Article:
Two, this makes it seem like you don’t appreciate this amazing gift you have. I understand raising children isn’t easy. They’re a lot of work. They scream and cry and sass. They are messy and expensive and don’t appreciate everything you do for them. I get it. They’re just straight up hard. And sometimes you need a break. But to tell someone who can’t have a child of their own; who is trying everything but hasn’t experienced that unforgettable feeling of life inside of them; who would do anything just to see those double lines; that they can essentially watch your kids. It’s not a consolation prize.

“You can always adopt.”

No one ever realizes the gravity of this statement. It’s presumptuous and shows me that you haven’t the slightest idea what the adoption process entails. Some people don’t have the heart for adoption. And that’s ok. It takes a certain kind of person to be able to do it. They aren’t better or worse people, just different. When you say this to someone who can’t do it, you make them feel guilty.

Then there are those of us that would adopt if we could. Again, you obviously don’t understand what goes into it. To adopt a newly born child is anywhere from $25,000 to $40,000. This price can get higher depending on state, parentage, and race of the child (but go ahead, try to tell me we don’t have a race problem in America). Through foster care this can be much cheaper but let me explain the process.

After about six months to a year of foster training and state approval you become a foster parent. You can then get a newly born child. However, the goal of being a foster family is an eventual reunion with the birth family. That is always your number one goal. Foster care systems make that very clear. The birth family has a year to get their shit together; take classes, go to meetings, get a job, secure a home, whatever it is that they need to do. After a year if they haven’t gotten what they need done, foster care begins the termination of parental rights. The parents can appeal this for another year.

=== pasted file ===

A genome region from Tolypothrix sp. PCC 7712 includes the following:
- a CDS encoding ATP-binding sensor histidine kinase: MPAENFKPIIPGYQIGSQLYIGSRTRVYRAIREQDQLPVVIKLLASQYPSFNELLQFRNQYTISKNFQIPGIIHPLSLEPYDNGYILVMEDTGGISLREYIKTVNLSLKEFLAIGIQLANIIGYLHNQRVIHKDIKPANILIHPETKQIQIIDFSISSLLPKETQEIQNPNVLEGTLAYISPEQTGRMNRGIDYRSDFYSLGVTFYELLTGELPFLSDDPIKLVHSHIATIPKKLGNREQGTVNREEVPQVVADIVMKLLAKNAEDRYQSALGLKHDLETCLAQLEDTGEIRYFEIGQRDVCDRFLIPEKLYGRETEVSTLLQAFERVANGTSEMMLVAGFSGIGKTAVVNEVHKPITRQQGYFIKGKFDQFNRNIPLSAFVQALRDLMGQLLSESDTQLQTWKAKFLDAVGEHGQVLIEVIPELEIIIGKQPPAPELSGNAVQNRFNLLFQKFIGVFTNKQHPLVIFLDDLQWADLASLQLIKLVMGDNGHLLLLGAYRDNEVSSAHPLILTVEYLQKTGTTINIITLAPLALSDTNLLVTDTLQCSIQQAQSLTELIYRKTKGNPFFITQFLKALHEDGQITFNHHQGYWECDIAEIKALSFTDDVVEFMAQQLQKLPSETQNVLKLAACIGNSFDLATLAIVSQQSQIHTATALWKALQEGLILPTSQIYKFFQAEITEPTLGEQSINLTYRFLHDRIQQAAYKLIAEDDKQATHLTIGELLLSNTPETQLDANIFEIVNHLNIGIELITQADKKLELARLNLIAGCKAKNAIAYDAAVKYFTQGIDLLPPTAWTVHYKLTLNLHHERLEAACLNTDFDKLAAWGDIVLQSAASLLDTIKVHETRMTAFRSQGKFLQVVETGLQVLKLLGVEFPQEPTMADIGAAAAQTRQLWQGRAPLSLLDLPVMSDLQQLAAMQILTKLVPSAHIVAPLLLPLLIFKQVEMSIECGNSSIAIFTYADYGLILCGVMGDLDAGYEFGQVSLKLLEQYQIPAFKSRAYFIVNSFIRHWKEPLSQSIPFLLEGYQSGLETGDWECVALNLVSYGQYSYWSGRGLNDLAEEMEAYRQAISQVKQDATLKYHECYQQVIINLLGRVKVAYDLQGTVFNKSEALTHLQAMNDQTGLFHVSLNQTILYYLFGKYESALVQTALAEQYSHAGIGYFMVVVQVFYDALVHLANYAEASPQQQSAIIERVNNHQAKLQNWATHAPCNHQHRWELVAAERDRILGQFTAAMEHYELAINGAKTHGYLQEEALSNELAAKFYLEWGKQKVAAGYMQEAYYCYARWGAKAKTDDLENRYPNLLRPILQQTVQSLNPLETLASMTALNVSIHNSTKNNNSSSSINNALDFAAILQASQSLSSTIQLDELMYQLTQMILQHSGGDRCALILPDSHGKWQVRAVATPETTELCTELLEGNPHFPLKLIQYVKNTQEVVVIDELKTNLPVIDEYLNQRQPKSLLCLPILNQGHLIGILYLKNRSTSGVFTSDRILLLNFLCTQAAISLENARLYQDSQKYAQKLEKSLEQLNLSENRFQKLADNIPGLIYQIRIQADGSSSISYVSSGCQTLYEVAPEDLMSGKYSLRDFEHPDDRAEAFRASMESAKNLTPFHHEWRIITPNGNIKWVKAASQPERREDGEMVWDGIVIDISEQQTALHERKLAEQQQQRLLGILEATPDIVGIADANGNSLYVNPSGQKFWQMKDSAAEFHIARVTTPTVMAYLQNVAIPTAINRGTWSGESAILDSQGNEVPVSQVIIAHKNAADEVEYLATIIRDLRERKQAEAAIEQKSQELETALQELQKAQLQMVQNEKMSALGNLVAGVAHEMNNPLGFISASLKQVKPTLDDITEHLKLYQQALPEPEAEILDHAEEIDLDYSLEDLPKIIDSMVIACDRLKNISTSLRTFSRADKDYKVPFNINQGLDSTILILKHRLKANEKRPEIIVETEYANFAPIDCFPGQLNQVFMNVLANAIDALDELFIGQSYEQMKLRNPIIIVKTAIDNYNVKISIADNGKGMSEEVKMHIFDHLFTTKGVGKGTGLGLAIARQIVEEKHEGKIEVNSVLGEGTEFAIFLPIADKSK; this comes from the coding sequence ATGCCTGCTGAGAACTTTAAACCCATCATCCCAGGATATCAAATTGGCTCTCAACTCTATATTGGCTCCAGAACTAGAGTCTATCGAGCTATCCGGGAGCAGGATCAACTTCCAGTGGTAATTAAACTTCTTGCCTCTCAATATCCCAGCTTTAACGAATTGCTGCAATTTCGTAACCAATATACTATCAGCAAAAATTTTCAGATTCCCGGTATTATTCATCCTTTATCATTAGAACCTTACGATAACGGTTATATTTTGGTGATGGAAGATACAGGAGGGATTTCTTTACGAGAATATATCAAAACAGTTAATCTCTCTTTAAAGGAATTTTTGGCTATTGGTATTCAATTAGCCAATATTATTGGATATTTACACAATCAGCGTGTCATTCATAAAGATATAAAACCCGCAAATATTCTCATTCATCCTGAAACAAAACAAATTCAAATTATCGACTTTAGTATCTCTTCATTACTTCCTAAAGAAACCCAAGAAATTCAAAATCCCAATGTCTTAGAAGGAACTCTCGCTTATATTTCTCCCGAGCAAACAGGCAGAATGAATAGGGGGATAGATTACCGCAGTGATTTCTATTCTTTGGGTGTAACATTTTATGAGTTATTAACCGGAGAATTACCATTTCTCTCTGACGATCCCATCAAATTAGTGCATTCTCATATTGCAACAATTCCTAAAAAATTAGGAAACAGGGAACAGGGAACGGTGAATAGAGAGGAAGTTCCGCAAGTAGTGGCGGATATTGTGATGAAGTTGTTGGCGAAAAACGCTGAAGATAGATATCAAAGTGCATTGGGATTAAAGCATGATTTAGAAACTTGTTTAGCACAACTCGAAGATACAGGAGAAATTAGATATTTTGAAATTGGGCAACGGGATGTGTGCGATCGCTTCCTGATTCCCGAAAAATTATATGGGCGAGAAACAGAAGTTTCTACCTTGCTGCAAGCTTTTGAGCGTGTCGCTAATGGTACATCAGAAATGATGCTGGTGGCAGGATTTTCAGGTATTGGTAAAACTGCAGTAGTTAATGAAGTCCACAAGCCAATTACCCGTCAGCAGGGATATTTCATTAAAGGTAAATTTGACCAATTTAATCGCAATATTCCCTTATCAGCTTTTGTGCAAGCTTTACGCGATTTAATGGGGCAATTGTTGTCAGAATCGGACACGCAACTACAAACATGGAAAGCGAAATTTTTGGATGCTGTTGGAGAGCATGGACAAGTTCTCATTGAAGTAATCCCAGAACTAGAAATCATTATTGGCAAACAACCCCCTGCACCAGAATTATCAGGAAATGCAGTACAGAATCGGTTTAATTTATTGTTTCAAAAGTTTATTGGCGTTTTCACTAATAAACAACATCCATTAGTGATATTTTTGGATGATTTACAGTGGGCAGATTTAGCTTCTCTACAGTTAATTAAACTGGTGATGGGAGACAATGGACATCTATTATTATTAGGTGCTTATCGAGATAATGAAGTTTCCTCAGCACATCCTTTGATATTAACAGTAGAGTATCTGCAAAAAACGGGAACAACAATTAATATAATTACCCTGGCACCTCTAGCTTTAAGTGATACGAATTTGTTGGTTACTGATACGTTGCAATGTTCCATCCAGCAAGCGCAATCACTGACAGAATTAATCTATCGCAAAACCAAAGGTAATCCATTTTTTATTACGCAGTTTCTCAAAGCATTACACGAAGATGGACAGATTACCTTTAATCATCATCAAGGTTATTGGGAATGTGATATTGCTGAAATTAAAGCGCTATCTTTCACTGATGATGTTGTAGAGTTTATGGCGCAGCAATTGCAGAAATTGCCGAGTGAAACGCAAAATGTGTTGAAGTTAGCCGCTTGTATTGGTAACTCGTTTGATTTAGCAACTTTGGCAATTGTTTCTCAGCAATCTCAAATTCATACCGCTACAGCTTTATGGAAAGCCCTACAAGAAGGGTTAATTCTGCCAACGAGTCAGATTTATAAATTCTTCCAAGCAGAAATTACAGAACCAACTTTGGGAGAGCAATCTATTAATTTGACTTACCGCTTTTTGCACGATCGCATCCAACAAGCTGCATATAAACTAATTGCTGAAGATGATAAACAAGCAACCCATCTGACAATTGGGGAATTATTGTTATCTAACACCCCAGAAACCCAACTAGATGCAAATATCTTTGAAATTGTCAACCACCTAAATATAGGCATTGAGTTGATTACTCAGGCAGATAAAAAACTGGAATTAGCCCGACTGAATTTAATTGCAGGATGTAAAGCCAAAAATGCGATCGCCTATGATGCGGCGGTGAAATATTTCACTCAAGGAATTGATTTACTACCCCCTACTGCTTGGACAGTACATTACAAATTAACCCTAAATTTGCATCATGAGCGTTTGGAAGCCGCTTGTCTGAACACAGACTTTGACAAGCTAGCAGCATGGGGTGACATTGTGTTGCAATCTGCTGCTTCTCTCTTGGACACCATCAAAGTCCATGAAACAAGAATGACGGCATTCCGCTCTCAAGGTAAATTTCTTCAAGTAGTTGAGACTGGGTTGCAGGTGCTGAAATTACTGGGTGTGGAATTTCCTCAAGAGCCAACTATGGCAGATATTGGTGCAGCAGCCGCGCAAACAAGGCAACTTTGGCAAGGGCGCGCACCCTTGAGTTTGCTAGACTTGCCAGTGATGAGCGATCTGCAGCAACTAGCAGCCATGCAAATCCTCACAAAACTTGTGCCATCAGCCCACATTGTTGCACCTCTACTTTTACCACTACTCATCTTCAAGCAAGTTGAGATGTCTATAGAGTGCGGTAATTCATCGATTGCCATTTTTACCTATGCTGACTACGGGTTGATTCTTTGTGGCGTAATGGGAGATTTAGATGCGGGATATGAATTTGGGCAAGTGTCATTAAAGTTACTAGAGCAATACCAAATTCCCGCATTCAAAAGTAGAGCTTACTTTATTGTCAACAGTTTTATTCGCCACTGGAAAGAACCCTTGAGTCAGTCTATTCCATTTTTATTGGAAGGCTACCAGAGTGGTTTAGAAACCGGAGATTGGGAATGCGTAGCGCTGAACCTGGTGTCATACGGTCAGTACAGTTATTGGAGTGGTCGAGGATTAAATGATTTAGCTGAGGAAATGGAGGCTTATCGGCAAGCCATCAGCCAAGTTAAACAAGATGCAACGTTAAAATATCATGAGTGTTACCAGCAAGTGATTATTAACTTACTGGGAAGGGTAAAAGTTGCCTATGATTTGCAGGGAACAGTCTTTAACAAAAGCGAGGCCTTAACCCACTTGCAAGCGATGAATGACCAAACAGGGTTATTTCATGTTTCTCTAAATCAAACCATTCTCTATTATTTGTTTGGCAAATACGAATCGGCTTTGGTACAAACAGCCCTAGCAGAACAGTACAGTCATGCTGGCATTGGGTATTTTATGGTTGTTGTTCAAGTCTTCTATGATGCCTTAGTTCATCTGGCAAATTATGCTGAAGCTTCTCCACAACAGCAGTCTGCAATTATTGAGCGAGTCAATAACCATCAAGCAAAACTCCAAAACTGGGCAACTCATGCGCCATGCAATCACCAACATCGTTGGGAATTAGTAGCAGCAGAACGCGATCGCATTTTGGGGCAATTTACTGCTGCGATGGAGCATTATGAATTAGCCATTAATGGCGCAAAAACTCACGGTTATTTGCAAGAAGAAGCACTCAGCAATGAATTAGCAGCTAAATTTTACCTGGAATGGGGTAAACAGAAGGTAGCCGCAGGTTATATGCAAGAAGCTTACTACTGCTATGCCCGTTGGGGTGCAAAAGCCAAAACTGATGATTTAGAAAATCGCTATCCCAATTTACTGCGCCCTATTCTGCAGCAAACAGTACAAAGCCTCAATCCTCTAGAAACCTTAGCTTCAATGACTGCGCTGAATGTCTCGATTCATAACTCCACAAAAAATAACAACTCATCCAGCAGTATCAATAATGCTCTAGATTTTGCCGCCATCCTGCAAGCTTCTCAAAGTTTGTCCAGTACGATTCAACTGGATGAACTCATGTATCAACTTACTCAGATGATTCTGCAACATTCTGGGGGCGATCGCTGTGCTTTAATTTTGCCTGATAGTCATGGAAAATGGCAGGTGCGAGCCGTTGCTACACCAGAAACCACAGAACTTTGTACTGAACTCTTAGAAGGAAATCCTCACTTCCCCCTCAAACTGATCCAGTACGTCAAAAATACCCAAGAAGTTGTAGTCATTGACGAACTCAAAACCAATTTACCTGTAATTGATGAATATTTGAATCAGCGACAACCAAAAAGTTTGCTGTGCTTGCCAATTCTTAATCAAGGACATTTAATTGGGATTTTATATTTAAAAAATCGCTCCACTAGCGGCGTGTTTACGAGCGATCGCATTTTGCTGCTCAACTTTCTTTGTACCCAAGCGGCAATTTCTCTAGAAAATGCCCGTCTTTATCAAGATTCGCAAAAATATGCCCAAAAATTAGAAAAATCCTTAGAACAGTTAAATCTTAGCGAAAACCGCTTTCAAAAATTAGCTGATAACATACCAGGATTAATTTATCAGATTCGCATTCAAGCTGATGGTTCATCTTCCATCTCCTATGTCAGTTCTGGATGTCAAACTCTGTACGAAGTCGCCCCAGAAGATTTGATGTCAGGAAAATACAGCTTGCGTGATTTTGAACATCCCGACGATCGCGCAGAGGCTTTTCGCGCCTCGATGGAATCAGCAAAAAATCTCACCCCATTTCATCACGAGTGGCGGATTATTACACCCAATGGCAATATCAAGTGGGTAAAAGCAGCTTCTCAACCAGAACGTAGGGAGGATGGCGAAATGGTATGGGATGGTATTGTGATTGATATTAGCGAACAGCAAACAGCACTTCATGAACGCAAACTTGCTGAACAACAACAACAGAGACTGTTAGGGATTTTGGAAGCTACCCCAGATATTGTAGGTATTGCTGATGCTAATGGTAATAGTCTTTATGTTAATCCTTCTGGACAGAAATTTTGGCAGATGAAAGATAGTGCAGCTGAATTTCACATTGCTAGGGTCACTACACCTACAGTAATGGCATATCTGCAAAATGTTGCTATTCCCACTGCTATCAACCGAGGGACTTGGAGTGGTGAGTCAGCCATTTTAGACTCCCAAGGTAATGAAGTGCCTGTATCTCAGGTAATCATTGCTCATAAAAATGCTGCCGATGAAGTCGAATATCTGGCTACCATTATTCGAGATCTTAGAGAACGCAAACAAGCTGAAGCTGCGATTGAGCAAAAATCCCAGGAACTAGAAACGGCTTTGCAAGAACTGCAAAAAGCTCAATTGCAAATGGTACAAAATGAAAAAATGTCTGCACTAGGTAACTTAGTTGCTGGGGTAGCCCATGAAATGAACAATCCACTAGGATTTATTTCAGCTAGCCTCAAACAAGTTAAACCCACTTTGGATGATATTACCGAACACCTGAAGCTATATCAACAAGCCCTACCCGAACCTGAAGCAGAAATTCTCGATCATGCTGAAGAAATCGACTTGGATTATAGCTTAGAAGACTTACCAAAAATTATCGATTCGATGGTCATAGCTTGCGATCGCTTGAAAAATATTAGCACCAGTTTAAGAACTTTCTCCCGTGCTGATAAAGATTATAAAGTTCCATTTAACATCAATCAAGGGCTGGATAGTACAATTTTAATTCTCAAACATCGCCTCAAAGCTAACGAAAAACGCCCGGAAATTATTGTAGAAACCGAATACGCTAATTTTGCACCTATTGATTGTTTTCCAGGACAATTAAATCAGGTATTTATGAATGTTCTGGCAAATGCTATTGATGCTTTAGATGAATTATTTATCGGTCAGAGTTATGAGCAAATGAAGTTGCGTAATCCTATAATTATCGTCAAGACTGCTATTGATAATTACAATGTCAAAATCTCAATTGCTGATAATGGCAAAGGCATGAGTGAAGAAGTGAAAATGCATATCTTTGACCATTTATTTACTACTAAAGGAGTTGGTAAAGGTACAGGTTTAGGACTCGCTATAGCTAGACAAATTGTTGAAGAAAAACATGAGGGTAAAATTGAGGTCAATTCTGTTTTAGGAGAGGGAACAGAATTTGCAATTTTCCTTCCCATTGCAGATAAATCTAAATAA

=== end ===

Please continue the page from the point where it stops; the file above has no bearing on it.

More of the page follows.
So think about that. I could get a newly born child. Raise it for the first two to three years of it’s life and have it taken away from me. Do you have a no soul? A stone heart? Because I don’t.

“This is what worked for me…”

Followed by some needlessly TMI conception advice. Just don’t. I shouldn’t have to tell you that no one wants to know this. You’re making everyone uncomfortable. I also shouldn’t have to tell you, but I will because clearly you were raised in a state with terrible sex education, that every woman is different. What worked for you will probably not work for me. Seriously, just don’t.

“What about In Vitro?”

Again, you clearly have no idea what you’re talking about. Also, YOU ARE NOT MY DOCTOR. I’ll explain this because of that shitty state’s education of yours. IVF involves removing an egg from my body, sperm from my husband’s, combining them in a dish, and then replacing it back in my body. It cost anywhere from $12,000-$15,000. Oh yea, and IT MIGHT NOT WORK. In fact, there’s a 60% IVF failure rate for my age range. (or a 39.8% success rate on those optimistic, IVF pushing websites) We could pay all that money (that we don’t have) and the embryo might not take. I lack a stone heart, we’ve been over this.

“Don’t worry, it’ll happen.”

Actually, it might not. You don’t know anything. Again, you are not my doctor. You aren’t some all-powerful entity that sees into the future. And again, I know you mean well. You’re trying to make me feel better, raise my spirits by telling me to be positive or have a good outlook. But we need to face the facts sometimes. What if this doesn’t happen? What if I can’t carry a child? What if I get pregnant and lose the baby? We need to deal with this very real possibility. Telling me over and over again that it will happen raises my hopes, gets me excited, has me thinking of baby names and what the nursery will look like. And then over and over again it doesn’t happen. And with every red dot on my underwear, delivering the Morse coded message “Not this time”, it hurts more and more. Your temporary hopeful message crushes my soul later on.

So there’s a list. It doesn’t include everything but you get the idea. My vagina is none of your business. If I share my infertility with you, be kind. Open your heart; experience some compassion and empathy. If you’re worried whether or not you’ll say the right thing, you don’t have to say anything. Hug me, love me, pray for me if that’s what you want to do. Understand that I’m struggling, that it is so much more than having baby. It’s my whole body, my mental health, my marriage, my career, my entire future plans. Everything is affected by this. And it hurts.